Upper Darby takes advantage of second chance

UPPER DARBY >> As Peter Jean lifted his arms triumphantly in the end zone, Tyler George’s shoulders slumped.

Then the Upper Darby linebacker saw the flag lying on the ground that so incensed the Conestoga bench, and he resolved not to let his head hang again Friday night.

George made the most of his and the Royals’ second chance, curtailing Conestoga’s comeback hopes with a strip-sack of quarterback Tim Miller that was recovered by James King to seal a 25-22 win.

“After I let up that touchdown pass and it got called back, I was thankful,” George said. “Everyone on the sideline told me to go make a play. They called a blitz play, I went in and got the quarterback.”

Such a colossal swing in momentum was only fitting for the 47 minutes of muddy chaos that preceded it. Upper Darby (5-1, 3-0 Central) accumulated a 19-0 lead at halftime against an anemic Conestoga offense … then promptly refunded it by surrendering 22 points 7:42 into the third quarter.

When Isaiah Bruce answered 2:14 later with a 67-yard burst — one of three touchdowns for the feature back — the teams seemed poised for a wild finish. Instead, that 25-22 scoreline held up in the face of 17 combined punts and one iffy penalty among many infractions.

One of the primary reasons was an Upper Darby defense that bent without breaking.The Royals were breached three times in the third quarter, ending a streak of six quarters without allowing a score dating to the Week 4 win over Ridley.

They were fine as long as they kept Corey Manning inside the tackles. When he escaped, he broke off TD runs of 58 and 6 yards, and one of 43 that set up a Miller-to-Jean connection for a five-yard score. They were aided by a botched punt snap which furnished a short field for the Pioneers (3-3, 2-2).

Manning finished with 27 totes for 209 yards.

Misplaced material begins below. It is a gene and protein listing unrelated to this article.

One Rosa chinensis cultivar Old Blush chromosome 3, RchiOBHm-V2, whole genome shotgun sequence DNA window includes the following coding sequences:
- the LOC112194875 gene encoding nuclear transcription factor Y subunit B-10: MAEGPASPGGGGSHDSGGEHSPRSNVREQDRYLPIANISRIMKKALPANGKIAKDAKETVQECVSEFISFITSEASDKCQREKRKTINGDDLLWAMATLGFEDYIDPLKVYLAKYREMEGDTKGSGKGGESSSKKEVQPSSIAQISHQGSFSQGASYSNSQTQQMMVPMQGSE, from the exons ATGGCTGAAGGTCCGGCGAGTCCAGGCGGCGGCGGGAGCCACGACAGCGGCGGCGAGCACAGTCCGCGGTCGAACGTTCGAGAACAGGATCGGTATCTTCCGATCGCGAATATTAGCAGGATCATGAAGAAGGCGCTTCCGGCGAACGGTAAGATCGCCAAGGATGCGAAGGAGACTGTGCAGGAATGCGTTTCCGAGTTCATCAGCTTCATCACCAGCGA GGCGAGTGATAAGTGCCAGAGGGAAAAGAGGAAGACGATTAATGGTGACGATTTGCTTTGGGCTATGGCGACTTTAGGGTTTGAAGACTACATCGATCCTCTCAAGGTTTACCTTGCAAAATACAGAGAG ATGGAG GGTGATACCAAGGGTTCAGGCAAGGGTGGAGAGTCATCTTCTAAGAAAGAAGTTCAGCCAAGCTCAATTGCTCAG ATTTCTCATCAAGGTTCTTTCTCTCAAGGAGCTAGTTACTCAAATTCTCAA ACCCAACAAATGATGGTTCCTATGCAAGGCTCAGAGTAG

“It’s about passion,” Manning said. “We had to work together as a team. We had to come out there as a unit. We weren’t working as a team, staying on our blocks. We came out, worked as a team, stayed with our blocks and we got the momentum, and we played with our passion; played with our hearts.”

The duel of tailbacks required a riposte, and Bruce obliged. Already with a 39-yard scoring run and a 57-yard, wheel-route score from Christoff Minott before halftime, Bruce gave Upper Darby the spark it desperately needed, sprinting through an arm tackle and dashing 67 yards down the left sideline with 2:04 left in the third that represented the last points on the board.

“They didn’t need me (to step up), per se,” Bruce said. “But as a team as a whole, we played well and didn’t give up.”

That was especially evident on the defensive side. Naiqjaun McKenzie picked off Miller in the first half, part of limiting the Conestoga signal-caller to a passing line of 5-for-19 for 98 yards. He was under constant pressure from the Royals frontline, which forced eight punts.

Dane Burke stood Manning up twice in short-yardage situations in the fourth quarter in Upper Darby territory, while linemates James O’Hara and Derick Korboi kept Miller perpetually on the run in the pocket.

The Royals, though, were less than clinical running out the clock. They went away from Bruce, who finished with 31 carries for 219 yards, on several third downs. One clock-eating conversion came when Brandon Morton, who caught a 75-yard touchdown in the first half, dove to scoop a Minott pass off the turf.

But Minott misfired on a third-and-6 at midfield with 2:30 left, the only consolation being that Nate Rimel’s ninth punt of the day sailed 50 yards to the 3.

Miller got Conestoga marching, though. He hit Jean for 32 yards, aided by a facemask penalty. On fourth and 10, he lofted a fade to Dondre Ross for 34 to the 21. On the next snap, he found Jean in the end zone for what looked like the go-ahead score, but with the referees’ dissent, George and Upper Darby persevered.

“It was a big setback, but we overcame it,” Bruce said. “We stayed in the game and we stayed with it.”

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